Summary List Placement
Anthony Levandowski, a former Google engineer and founder of the tech company’s self-driving car project Waymo, has closed his AI-focused church and donated its holdings to the NAACP, according to reporting from TechCrunch.
Levandowski also made headlines last month for grabbing one of Donald Trump’s presidential pardons for his role in a trade secret battle between Google and Uber.
Now, according to TechCrunch, Levandowski has closed his Way of the the Future church, which worshiped artificial intelligence, and donated the entirety of its funds— $175,172—to the NAACP Legal Defense and Education Fund.
Levandowski did not give TechCrunch a reason for closing the church, which had no physical location, but said he had been considering the move for a while.
After the summer’s Black Lives Matter protests and a nationwide reckoning on racial justice, Levandowski wanted to support the NAACP’s “really important work in criminal justice reform,” TechCrunch reported.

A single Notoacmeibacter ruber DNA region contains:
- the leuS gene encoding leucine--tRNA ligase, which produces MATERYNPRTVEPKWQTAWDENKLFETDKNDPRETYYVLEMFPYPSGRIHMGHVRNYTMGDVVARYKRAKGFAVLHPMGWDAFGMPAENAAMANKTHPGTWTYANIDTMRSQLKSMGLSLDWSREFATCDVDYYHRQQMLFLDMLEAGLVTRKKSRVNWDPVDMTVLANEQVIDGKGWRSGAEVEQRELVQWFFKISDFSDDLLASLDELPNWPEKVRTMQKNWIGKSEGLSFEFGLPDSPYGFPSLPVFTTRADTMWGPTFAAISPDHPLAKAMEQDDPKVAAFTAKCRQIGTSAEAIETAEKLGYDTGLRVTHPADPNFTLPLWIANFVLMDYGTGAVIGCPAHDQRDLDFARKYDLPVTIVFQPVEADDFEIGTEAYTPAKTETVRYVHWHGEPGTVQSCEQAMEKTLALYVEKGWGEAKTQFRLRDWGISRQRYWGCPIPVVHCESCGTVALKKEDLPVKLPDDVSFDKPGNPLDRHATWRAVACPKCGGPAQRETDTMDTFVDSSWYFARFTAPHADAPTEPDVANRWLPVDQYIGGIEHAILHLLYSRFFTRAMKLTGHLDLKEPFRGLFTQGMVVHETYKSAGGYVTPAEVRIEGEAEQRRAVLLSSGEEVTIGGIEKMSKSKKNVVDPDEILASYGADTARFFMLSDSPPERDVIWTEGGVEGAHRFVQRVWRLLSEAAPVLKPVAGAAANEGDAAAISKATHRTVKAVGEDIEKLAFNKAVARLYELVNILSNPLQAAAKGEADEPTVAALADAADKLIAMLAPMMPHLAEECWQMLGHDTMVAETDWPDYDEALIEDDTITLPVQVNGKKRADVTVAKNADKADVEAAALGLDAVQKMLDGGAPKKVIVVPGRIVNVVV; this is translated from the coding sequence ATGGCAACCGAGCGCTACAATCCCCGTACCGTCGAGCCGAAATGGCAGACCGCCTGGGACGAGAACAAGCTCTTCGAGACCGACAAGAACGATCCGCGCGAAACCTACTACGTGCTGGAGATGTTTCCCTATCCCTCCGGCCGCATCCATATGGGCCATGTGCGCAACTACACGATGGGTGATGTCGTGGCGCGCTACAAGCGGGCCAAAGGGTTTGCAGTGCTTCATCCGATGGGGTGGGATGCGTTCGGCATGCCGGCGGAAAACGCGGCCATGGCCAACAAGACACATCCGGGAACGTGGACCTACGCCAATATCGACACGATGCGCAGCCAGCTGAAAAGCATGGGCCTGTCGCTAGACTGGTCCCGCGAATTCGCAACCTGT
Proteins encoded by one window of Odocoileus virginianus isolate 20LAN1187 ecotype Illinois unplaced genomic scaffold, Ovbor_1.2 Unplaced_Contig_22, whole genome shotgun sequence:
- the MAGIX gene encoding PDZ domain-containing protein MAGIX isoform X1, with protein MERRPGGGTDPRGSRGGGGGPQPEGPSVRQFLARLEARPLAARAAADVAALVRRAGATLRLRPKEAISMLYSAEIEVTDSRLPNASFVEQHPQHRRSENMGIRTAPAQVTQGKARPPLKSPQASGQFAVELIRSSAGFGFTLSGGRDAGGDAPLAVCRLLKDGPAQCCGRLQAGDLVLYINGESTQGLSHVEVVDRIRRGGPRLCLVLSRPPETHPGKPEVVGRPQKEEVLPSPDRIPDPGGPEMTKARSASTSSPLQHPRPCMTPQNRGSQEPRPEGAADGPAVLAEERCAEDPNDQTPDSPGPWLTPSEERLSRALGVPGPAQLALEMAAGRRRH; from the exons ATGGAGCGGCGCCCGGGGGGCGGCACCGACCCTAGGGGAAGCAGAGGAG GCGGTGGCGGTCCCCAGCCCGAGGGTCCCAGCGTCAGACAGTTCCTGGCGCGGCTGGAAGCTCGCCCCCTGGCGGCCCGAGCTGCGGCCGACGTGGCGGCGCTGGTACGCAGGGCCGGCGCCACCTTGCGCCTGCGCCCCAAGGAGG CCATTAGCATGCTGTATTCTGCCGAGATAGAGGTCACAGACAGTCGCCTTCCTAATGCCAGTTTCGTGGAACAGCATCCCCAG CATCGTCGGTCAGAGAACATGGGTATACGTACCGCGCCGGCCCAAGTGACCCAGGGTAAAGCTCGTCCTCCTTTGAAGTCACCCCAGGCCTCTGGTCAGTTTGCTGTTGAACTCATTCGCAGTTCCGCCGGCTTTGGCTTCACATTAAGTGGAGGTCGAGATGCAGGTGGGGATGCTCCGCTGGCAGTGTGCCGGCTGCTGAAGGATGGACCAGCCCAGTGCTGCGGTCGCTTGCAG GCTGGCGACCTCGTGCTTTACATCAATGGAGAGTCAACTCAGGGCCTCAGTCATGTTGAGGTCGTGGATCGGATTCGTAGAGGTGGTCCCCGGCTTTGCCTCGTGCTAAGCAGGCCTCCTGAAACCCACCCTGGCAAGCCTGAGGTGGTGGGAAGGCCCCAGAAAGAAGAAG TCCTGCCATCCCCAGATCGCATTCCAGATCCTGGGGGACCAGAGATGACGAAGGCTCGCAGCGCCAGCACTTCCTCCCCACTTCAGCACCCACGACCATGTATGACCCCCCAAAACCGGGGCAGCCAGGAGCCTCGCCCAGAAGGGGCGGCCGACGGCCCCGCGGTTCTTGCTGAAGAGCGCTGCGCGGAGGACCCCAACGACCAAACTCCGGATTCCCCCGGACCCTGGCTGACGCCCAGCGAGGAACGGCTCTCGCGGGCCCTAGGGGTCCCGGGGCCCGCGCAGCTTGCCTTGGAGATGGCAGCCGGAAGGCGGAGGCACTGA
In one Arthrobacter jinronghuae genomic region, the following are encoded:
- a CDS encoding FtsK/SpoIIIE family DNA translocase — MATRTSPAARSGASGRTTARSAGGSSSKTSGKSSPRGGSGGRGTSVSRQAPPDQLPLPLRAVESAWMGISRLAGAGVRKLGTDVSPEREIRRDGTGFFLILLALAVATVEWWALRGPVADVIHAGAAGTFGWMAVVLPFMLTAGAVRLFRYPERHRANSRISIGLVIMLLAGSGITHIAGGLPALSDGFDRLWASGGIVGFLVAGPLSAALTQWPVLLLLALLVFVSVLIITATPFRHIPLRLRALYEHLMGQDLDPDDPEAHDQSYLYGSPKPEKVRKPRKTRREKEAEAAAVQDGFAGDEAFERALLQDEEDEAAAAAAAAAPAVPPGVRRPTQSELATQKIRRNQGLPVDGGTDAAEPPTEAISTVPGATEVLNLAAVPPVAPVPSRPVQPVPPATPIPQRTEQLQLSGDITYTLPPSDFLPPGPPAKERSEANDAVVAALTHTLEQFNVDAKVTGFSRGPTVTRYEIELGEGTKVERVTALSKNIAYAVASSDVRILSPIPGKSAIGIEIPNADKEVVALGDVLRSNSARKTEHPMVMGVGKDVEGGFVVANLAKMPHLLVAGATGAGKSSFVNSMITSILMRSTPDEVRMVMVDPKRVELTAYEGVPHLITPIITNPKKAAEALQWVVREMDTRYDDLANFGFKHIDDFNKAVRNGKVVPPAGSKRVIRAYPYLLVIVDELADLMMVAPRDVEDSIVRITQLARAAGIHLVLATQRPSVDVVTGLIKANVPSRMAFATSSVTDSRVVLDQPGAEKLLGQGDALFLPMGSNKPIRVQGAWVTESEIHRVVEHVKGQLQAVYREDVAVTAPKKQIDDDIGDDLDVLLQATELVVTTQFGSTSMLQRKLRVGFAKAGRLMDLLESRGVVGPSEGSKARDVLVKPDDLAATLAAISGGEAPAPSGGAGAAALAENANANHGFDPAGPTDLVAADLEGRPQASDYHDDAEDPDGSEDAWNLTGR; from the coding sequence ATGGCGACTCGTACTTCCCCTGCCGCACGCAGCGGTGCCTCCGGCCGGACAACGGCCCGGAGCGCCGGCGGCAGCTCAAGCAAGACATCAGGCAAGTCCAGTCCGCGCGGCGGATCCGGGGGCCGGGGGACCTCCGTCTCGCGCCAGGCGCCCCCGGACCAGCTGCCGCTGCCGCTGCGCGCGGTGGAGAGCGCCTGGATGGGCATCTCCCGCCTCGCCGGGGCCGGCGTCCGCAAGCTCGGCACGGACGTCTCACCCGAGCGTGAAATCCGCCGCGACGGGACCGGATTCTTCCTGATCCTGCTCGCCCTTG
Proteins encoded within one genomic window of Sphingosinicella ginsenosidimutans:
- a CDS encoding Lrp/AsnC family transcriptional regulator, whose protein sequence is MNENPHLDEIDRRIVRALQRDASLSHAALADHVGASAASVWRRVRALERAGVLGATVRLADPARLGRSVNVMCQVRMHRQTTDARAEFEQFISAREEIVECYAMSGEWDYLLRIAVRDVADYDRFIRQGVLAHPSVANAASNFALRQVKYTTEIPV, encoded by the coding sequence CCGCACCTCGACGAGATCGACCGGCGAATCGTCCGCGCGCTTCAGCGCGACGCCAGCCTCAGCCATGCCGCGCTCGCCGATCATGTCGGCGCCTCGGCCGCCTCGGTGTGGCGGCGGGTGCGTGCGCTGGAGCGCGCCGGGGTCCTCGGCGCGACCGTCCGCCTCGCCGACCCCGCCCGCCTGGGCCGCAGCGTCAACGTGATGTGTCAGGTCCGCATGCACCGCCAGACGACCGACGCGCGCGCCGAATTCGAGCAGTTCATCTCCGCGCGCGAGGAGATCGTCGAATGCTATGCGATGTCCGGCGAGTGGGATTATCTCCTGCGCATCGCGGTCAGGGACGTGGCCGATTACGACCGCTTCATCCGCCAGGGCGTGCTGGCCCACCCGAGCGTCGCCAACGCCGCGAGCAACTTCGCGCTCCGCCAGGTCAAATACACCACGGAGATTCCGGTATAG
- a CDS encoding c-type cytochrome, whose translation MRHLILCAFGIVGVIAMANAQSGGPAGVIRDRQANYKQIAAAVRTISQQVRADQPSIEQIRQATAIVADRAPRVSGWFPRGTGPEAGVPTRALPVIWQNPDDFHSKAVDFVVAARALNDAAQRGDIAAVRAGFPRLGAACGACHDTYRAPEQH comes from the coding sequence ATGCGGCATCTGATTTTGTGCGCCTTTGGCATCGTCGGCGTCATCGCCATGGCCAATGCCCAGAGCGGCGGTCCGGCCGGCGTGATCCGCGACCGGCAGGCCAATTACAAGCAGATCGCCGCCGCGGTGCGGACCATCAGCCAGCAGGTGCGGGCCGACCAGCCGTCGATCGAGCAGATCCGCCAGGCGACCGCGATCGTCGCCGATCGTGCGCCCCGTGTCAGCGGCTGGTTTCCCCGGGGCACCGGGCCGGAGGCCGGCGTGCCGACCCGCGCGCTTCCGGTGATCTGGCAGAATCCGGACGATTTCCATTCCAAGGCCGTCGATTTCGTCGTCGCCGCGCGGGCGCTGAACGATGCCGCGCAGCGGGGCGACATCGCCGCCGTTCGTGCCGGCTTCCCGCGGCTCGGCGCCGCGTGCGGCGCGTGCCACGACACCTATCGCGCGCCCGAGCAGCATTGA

Levandowski left Waymo in January 2016 to set up a trucking-focused startup, Otto. A few months later, Uber acquired the firm. Waymo alleged that the ride-hailing giant set up the deal with Levandowski so it could use Google IP to accelerate its self-driving research.
Levandowski had been found guilty and sentenced to 18 months in jail until Trump waived his punishment in a spate of pardons that also included rapper Lil Wayne.